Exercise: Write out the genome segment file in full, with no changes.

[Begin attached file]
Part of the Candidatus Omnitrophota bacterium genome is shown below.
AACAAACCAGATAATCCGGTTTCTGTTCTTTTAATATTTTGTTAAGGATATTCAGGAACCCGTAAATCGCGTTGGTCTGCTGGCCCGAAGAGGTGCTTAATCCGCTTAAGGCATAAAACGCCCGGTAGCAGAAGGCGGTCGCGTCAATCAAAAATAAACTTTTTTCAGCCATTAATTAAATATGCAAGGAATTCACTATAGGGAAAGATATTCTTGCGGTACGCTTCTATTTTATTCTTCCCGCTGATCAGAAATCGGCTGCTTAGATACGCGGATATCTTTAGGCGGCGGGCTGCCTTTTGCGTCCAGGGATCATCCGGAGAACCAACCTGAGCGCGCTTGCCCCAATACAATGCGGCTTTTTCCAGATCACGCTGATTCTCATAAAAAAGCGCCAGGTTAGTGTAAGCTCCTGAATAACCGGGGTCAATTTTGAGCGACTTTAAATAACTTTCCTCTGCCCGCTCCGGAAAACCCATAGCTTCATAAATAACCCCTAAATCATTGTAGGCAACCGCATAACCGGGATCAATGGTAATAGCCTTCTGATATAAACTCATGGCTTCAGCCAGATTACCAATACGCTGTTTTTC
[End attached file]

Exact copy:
Part of the Candidatus Omnitrophota bacterium genome is shown below.
AACAAACCAGATAATCCGGTTTCTGTTCTTTTAATATTTTGTTAAGGATATTCAGGAACCCGTAAATCGCGTTGGTCTGCTGGCCCGAAGAGGTGCTTAATCCGCTTAAGGCATAAAACGCCCGGTAGCAGAAGGCGGTCGCGTCAATCAAAAATAAACTTTTTTCAGCCATTAATTAAATATGCAAGGAATTCACTATAGGGAAAGATATTCTTGCGGTACGCTTCTATTTTATTCTTCCCGCTGATCAGAAATCGGCTGCTTAGATACGCGGATATCTTTAGGCGGCGGGCTGCCTTTTGCGTCCAGGGATCATCCGGAGAACCAACCTGAGCGCGCTTGCCCCAATACAATGCGGCTTTTTCCAGATCACGCTGATTCTCATAAAAAAGCGCCAGGTTAGTGTAAGCTCCTGAATAACCGGGGTCAATTTTGAGCGACTTTAAATAACTTTCCTCTGCCCGCTCCGGAAAACCCATAGCTTCATAAATAACCCCTAAATCATTGTAGGCAACCGCATAACCGGGATCAATGGTAATAGCCTTCTGATATAAACTCATGGCTTCAGCCAGATTACCAATACGCTGTTTTTC